With the story of Jake’s assimilation into the Na’vi culture echoing such prior films as A Man Called Horse and Dances with Wolves and the military bombardment to take what is wanted by force resembling nothing short of war footage from Apocalypse, Now, Avatar reeks of influences and borrowings. Where writer-director James Cameron has triumphed, however, is in his invention of this mythical place with its many different tribes and astounding flora and fauna. It is a complete world, filled with thrills and chills, many of them captured in superbly directed and acted scenes from the evocative first night Jake spends on Pandora complete with its coyote-like monsters to flying sequences and, naturally, the film’s final half hour which, no matter how splendidly it’s designed and directed, can’t help but recall so many war films where early victories and an overconfident manner lead to the underdogs regrouping for a surprise assault on multiple fronts, the fact that the underdogs are rendered mostly with special effects impacting not at all the scenario’s over familiarity. Make no mistake, even with its 162-minute running time, Cameron keeps his sequences moving never allowing momentum to bog down, and there will be just enough romance and some tragic deaths to touch the heart and engage one’s appreciation for the massive creativity at work throughout this epic tale.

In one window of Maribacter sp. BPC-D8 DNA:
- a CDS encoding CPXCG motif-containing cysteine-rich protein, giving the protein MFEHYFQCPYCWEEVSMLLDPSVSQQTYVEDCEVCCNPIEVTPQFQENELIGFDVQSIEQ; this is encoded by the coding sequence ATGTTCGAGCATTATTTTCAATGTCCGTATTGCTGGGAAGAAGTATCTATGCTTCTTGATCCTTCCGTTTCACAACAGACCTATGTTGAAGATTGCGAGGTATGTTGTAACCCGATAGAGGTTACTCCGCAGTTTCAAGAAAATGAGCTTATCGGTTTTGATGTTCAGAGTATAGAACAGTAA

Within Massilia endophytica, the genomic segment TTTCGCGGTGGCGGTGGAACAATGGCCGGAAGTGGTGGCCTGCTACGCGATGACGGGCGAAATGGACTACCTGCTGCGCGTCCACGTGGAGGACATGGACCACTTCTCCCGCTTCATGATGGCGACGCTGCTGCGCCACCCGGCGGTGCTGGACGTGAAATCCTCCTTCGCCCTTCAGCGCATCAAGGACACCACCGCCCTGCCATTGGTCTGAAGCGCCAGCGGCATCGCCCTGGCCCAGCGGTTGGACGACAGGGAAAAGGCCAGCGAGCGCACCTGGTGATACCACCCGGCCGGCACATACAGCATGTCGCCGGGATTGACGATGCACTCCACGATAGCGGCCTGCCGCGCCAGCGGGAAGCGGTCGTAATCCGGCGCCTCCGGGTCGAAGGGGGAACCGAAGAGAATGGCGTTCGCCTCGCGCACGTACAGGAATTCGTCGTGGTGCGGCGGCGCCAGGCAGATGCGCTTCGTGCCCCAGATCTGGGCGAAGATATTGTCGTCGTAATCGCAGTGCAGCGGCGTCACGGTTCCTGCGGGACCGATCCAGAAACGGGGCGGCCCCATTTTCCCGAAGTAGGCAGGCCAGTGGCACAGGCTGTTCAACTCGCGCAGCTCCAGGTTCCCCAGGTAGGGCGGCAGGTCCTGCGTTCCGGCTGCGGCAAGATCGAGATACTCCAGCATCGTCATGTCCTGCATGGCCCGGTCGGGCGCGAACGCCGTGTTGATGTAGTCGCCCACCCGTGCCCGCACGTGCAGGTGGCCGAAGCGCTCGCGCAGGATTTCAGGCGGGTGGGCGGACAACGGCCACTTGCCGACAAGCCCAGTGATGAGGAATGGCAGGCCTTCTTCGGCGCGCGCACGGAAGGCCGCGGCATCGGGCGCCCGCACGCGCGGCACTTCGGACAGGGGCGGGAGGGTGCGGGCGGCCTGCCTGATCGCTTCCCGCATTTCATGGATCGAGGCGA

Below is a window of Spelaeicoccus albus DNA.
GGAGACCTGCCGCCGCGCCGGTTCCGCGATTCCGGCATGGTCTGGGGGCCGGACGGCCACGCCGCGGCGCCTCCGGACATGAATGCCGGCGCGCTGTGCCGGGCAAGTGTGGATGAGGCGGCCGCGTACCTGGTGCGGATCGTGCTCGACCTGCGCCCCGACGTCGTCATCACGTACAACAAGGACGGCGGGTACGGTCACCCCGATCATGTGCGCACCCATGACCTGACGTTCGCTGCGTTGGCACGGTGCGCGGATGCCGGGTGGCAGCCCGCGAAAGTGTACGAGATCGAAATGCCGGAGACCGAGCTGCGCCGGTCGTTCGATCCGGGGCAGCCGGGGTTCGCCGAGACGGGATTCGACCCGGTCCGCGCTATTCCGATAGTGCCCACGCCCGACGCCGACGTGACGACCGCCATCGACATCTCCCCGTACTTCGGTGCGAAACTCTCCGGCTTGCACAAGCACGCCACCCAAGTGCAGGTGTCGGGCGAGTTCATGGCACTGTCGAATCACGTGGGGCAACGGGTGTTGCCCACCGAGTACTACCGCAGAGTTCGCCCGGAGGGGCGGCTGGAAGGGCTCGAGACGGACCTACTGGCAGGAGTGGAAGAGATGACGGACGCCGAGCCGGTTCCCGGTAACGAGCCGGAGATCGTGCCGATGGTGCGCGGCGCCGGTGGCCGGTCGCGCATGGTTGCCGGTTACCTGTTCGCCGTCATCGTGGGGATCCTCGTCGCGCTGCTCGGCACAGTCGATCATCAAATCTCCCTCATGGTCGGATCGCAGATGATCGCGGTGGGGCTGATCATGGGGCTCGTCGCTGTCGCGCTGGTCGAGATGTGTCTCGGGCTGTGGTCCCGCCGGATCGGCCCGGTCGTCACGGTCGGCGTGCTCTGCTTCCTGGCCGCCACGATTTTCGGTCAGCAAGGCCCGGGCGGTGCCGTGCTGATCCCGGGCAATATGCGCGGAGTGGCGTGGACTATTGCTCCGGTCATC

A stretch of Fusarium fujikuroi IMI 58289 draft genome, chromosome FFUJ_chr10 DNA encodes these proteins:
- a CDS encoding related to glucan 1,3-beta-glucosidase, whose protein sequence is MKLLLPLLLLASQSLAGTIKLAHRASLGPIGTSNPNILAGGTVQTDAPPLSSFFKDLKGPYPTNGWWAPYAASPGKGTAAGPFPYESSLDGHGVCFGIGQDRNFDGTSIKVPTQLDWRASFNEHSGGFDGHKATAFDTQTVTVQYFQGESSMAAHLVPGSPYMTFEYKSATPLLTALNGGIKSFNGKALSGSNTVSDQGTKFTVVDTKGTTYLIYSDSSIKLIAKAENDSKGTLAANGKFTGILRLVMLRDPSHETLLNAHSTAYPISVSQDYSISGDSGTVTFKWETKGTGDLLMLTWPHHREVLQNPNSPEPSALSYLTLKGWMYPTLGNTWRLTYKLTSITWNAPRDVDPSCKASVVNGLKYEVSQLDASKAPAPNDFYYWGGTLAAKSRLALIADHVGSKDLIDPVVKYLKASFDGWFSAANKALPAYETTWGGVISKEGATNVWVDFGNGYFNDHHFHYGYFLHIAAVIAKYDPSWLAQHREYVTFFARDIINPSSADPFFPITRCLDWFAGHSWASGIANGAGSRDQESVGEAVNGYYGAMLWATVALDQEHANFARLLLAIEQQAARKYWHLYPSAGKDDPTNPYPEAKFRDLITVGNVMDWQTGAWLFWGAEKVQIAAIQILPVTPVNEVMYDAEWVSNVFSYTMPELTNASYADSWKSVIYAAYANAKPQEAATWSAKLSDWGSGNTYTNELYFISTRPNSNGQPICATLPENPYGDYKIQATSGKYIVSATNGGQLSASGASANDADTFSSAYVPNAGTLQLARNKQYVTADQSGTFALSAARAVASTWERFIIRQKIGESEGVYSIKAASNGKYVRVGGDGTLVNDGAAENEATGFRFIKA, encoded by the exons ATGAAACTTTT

Sam Worthington certainly casts the longest shadow of appreciation for his work in both human and avatar forms. His steady transformation from impetuous newbie to a fully committed individual with his own precepts of justice and honor make him clearly the star of the picture. Zoe Saldana as the Na’vi princess who’s assigned as his mentor shows a steely and stately demeanor that’s captivating, a warrior princess in the best Cameron tradition. Stephen Lang as the gung-ho marine colonel and Giovanni Ribisi as the corporate honcho calling the shots are commanding but a trifle one-dimensional in their single-eyed commitment to take what they want by any means necessary. Better is Sigourney Weaver as the head scientist who wants to use empathy and reason in dealing with the aliens. Michelle Rodriguez gets some assertive kick ass moments as the marine pilot determined to do the right thing.
     
     
    Video Quality
    5/5
     
    Everything you’ve heard about this high definition transfer is true: the video has been framed at 1.78:1 and is presented in 1080p using the AVC codec. Sharpness is everything one could hope for in conveying depth and detail in this fantastic new world. Color is most impressive. The trueness of color without oversaturation is truly superb, even in the fluorescent forest at night where deep black levels and the sensational special effects making the ground glow with each footstep come across without bombast but in pure, true hues that will warrant many revisits. Though only a 2-D transfer, you’ll notice a depth of field that’s as close to 3-D as it’s possible for 2-D to achieve. Prepare to be dazzled. The film has been divided into 35 chapters. When necessary, subtitles are printed in eye-catching and easy to read yellow.